Common Core State Standard
SL.CCS.1/2/3/4 Grades 6-12: An essay of a current news event is provided for discussion to encourage participation, but also inspire the use of evidence to support logical claims using the main ideas of the article. Students must analyze background information provided about a current event within the news, draw out the main ideas and key details, and review different opinions on the issue. Then, students should present their own claims using facts and analysis for support.


The federal government investigated mysterious sky sightings as possible visitors from outer space

Read about a scientific or military activity and summarize what you learn.
Look for coverage of something that's not fully understood, such as a research study or crime investigation. What skills do investigators need?
Now pick a topic or photo that makes you think wow, that's weird -- and tell why.

The U.S. military was on the lookout for space aliens as recently as 2007-12. That may seem like something out of a science fiction novel or film, but it's confirmed by a front-page New York Times article about a little-known Defense Department program that sought evidence of aerial visitors from beyond our planet. It didn't prove any existed, but couldn't explain a November 2004 sighting of strange aircraft that flew in seemingly impossible ways.

For two weeks that fall, a Navy cruiser off San Diego, Calif., tracked mysterious objects that appeared suddenly, hovered and then climbed swiftly or vanished. Two Navy fighter pilots tried to investigate an oval craft, but it "accelerated like nothing I've ever seen," retired Commander David Fravor told The Times. He was "pretty weirded out," the former pilot acknowledges. "I have no idea what I saw. It has no plumes, wings or rotors and outran our F-18s." The military released a fuzzy, infrared video of the night encounter (see it below). Experts caution against assuming it was a spacecraft. Just because an object is unidentified doesn't mean it came from another galaxy or universe, says noted astrophysicist Neil deGrasse Tyson. Some close encounters may involve weather-related electric fields or secret military prototypes that regular pilots don't know about.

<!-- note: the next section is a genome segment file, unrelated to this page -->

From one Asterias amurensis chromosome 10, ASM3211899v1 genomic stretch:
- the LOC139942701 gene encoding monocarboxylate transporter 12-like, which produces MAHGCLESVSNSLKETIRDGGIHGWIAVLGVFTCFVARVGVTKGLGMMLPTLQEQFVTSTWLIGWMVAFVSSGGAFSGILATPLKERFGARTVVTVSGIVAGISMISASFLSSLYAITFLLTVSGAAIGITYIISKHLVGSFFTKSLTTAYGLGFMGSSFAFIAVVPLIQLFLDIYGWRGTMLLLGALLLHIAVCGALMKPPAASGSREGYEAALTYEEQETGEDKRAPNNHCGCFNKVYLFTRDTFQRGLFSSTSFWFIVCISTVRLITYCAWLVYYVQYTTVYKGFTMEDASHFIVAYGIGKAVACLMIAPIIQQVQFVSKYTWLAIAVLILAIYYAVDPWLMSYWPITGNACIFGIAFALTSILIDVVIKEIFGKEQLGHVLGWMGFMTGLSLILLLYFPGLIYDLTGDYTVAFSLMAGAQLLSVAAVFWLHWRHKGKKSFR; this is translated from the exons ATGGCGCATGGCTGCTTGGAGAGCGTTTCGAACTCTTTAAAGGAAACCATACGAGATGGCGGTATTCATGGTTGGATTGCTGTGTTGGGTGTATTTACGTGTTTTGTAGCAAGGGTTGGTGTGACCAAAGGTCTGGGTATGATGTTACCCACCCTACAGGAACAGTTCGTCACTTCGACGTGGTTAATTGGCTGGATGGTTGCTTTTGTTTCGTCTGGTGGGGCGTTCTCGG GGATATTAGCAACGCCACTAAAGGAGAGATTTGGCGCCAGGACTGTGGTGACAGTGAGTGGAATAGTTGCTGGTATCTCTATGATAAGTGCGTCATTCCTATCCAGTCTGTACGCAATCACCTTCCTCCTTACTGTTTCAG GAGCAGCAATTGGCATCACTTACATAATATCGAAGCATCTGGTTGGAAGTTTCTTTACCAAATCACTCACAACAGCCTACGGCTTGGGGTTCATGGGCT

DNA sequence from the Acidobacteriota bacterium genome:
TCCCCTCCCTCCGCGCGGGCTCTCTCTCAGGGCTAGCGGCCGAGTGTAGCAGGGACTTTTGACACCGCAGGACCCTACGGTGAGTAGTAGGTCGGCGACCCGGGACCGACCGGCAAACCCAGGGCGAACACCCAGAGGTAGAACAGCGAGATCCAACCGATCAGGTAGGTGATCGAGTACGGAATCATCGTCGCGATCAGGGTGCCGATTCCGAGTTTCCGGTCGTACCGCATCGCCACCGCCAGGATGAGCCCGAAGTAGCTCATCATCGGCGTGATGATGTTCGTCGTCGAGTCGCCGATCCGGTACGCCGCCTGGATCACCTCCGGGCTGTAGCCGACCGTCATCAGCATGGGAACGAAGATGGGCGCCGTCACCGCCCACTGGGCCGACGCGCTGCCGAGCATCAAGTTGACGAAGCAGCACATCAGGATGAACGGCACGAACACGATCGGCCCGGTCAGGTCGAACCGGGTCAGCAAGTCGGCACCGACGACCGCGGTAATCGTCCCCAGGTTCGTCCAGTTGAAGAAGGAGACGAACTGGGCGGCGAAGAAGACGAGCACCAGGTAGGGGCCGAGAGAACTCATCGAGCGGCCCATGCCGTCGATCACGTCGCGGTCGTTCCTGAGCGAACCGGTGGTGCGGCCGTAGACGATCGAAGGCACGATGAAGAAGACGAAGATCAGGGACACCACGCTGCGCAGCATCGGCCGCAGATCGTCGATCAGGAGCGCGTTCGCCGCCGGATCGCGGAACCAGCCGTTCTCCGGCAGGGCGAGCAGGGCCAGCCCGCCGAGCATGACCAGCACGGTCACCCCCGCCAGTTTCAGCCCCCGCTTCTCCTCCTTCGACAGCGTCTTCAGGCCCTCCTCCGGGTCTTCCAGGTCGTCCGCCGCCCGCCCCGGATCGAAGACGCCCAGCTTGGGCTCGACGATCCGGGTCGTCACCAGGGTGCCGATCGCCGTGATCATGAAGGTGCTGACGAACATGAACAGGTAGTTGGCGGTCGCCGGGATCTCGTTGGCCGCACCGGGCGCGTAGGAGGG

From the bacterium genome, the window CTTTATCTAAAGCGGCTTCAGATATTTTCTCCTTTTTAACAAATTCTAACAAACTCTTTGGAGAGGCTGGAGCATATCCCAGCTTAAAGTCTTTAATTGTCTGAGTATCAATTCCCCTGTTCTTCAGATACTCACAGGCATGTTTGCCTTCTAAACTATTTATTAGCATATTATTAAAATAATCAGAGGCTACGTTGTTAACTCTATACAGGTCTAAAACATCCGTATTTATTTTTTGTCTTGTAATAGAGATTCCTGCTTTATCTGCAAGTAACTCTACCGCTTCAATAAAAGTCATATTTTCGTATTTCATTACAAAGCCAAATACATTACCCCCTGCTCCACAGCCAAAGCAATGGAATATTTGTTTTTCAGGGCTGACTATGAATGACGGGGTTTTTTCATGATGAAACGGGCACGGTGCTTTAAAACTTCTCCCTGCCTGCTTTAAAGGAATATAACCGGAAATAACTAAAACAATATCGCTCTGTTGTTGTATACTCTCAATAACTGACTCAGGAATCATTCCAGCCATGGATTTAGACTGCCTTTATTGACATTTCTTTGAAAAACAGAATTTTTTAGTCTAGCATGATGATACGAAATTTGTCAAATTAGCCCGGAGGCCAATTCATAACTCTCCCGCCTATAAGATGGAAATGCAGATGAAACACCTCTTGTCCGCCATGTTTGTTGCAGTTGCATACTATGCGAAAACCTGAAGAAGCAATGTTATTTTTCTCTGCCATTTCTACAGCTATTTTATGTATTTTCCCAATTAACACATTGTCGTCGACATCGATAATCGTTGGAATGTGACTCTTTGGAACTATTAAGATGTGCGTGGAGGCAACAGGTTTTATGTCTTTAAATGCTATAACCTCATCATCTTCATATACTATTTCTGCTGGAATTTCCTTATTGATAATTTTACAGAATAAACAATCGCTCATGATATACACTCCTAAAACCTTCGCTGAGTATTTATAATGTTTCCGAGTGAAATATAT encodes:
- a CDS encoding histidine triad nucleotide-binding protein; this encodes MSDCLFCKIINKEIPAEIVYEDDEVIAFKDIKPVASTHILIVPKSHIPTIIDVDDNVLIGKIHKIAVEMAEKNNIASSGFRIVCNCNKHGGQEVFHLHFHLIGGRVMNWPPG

The newly disclosed inquiry by a small team was called the Advanced Aerospace Threat Identification Program. "The program produced documents that describe sightings of aircraft that seemed to move at very high velocities with no visible signs of propulsion, or that hovered with no apparent means of lift," says the recent full-page article by three Times reporters. The government project paid private contractors to analyze military sightings of mysterious airborne objects. "There are still those observations that defy explanation," says Luis Elizondo, former head of the Pentagon effort. At a site called, columnist Leonard David posts: "It all has the feel of sliding open a top drawer in a new 'X-Files' TV episode."

UFO believer says: "Personally, I don't need verification from the government. But for the mass public, it's important to know that there is advanced technology in our skies." – Jan Harden, director of the Mutual UFO Network

Scientist says: "Call me when you have a dinner invite from an alien." -- Neil deGrasse Tyson, New York City planetarium director and author

Overseas expert says: "Extraterrestrial visitation might be unlikely, but if a single case turned out to be true, it would be a game-changer." – Nick Pope, who ran a British military UFO investigation in the early 1990s

Front Page Talking Points is written by Alan Stamm for, Copyright 2018
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